Chila Kumari Burman, Auto Portrait, 1995, inkjet on canvas (c) The Artist

We may also be getting used to having the famous Copley painting covered up to be used as a projection screen.  It is a great idea and creates an impact which ignites your interest the moment you arrive on the first level of the gallery. You will also see a couple of paintings from the No Colour Bar exhibition amongst the Victorian collection, they certainly create an impression!

The exhibition is Free and is on until 24th January 2016.

The Guildhall Art Gallery is open Monday to Sunday.

Monday, 27 July 2015

Below Smithfield Market - More of Crossrail at Farringdon

You will have most probably already ready my first blog about my visit last Monday, 20th July, but there was oh so much more to show and tell!

The project manager took us wherever we wanted to go and the tour would not have been complete without seeking out the underground Victorian tunnels, especially those that were used to bring the meat to Smithfield market by rail.  They will come into use again once Crossrail is up and running as shunting areas for South West trains and various other railway related works.

As we left behind us the shuttering, blasting, spraying and sheeting of the modern engineering practice, you immediately were drawn to the extraordinary skill of the brickwork of the old tunnels. They are immense, long, deep and the vaulted ceilings are a wonder. The tracks are still underneath just covered up with aggregate and chalk for the time being to protect them from the current comings and goings of machinery.  Part of the tunnels, under Smithfield Market will be the power house for London Underground, cables and technical stuff being re-routed and made tidy as part of a Crossrail agreement.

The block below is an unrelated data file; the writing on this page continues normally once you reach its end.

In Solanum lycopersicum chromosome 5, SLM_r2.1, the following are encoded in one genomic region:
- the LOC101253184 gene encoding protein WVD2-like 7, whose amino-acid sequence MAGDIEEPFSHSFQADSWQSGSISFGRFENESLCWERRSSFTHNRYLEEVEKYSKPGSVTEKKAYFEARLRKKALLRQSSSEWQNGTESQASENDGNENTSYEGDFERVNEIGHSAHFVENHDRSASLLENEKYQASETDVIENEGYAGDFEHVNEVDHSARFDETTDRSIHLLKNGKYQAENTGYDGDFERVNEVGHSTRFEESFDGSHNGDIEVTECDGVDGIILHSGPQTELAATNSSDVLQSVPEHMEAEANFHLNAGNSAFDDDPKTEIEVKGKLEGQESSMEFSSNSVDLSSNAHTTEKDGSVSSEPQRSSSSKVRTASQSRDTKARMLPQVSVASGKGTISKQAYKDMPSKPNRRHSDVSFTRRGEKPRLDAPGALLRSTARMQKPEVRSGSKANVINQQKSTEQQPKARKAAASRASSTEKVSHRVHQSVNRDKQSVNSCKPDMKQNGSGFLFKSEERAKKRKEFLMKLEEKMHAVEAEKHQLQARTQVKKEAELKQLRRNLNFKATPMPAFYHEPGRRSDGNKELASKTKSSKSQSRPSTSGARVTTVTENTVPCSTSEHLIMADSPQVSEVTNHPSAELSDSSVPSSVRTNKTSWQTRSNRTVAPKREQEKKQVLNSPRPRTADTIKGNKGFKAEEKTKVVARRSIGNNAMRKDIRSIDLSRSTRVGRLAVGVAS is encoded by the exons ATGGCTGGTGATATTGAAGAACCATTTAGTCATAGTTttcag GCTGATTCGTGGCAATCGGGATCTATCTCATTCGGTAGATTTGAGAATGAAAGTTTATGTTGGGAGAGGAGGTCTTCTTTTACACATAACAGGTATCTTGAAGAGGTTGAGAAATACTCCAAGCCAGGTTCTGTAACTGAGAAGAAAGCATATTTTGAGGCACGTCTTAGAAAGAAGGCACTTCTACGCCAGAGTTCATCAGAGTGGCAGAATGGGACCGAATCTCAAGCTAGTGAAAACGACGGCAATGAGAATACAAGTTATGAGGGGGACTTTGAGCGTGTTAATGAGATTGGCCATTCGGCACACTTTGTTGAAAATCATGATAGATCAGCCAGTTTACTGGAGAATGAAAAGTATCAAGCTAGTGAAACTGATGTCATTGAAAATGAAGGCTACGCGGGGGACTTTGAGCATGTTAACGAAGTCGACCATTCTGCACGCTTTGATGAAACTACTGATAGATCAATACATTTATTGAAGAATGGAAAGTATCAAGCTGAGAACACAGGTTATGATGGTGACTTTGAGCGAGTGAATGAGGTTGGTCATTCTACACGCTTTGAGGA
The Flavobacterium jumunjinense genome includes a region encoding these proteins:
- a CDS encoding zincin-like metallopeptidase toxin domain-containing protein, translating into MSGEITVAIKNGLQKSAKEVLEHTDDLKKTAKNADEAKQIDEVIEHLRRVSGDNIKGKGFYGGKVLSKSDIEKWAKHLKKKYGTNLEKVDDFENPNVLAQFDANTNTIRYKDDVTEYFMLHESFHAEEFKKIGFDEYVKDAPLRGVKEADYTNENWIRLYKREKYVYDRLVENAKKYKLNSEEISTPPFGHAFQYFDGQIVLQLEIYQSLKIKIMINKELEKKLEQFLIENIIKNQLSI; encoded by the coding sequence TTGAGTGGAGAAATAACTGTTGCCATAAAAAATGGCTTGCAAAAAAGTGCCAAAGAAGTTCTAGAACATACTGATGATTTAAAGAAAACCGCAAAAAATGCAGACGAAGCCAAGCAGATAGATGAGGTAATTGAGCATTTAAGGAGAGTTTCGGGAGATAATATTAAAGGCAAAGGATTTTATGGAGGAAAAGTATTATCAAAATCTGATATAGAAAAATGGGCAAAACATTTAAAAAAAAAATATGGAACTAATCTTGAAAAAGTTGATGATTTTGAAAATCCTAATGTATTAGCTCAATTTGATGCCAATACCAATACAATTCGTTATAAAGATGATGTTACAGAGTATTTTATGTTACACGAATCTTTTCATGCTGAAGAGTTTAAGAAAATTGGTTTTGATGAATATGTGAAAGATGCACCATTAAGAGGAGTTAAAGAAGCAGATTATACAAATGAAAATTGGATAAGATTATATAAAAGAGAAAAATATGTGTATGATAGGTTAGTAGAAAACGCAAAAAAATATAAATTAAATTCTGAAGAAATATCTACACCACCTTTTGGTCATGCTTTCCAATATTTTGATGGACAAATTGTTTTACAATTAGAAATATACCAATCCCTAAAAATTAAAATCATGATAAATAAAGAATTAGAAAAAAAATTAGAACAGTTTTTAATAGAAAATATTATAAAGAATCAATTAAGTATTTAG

Also a northern section of Smithfield Marked is currently propped up by squat black boxes the size of a catering tin of tomatoes! See picture below. Closely monitored, I can assure you, and sight to behold and wonder at. All movement in all parts of the excavation and building works are closely monitored by prisims attached to walls and checked with clever technology, so the minutest movement can be discerned.

Walking through the tunnels to the end we come out to see the rear of the new Farringdon Station, with the Tube line running along to our right behind Cowcross Street.

Narrower tunnels on the right side once used as office
and for storage by the Shunting Manager, space to make
a brew!
Under a bridge - name now obscured by graffiti

How to hold up a large building! Floating Smithfield Market
Example of the clever device that is holding up the foundations of Smithfield Market. 

Great brickwork - all of one piece.
Looking back to Barbican Station across the Farringdon site.

Looking down the Victorian tunnel to our exit point.

The cut-out oblong square in the roof is where the carcasses were hauled up to the meat market.

Coming up to the Snow Hill Curve that feeds to the left, we are going for the right.
At one time, long ago, connected to the Post Office stop.
A decorated Victorian post not sure if it's an air shaft or a lamp post of sorts?

Trains coming and going from Barbican Station

Looking towards the new station at Farringdon.

The colour orange!

Great shafts used for boring holes horizontally which are then filled with cement.
These go for many metres in a 'sun ray' pattern in all directions. They are and used to stablilise the ground
around the tunnel site and fan out for many metres.

Underground lines leading to Barbican Station, behind Cowcross Street.
Special thanks to the Project Manager and Crossrail staff who made this a very special tour!
A job well done and on time. Looking forward to seeing the completed project in 2018.

Sunday, 26 July 2015

Going underground with Crossrail - 20th July 2015

Visit to Farringdon Crossrail

Farringdon Crossrail Site 26th November 2014

By special invitation to tour the development of the Crossrail hub at Farringdon was a wonderful surprise and I could not sleep the night before with the excitement and anticipation of this visit.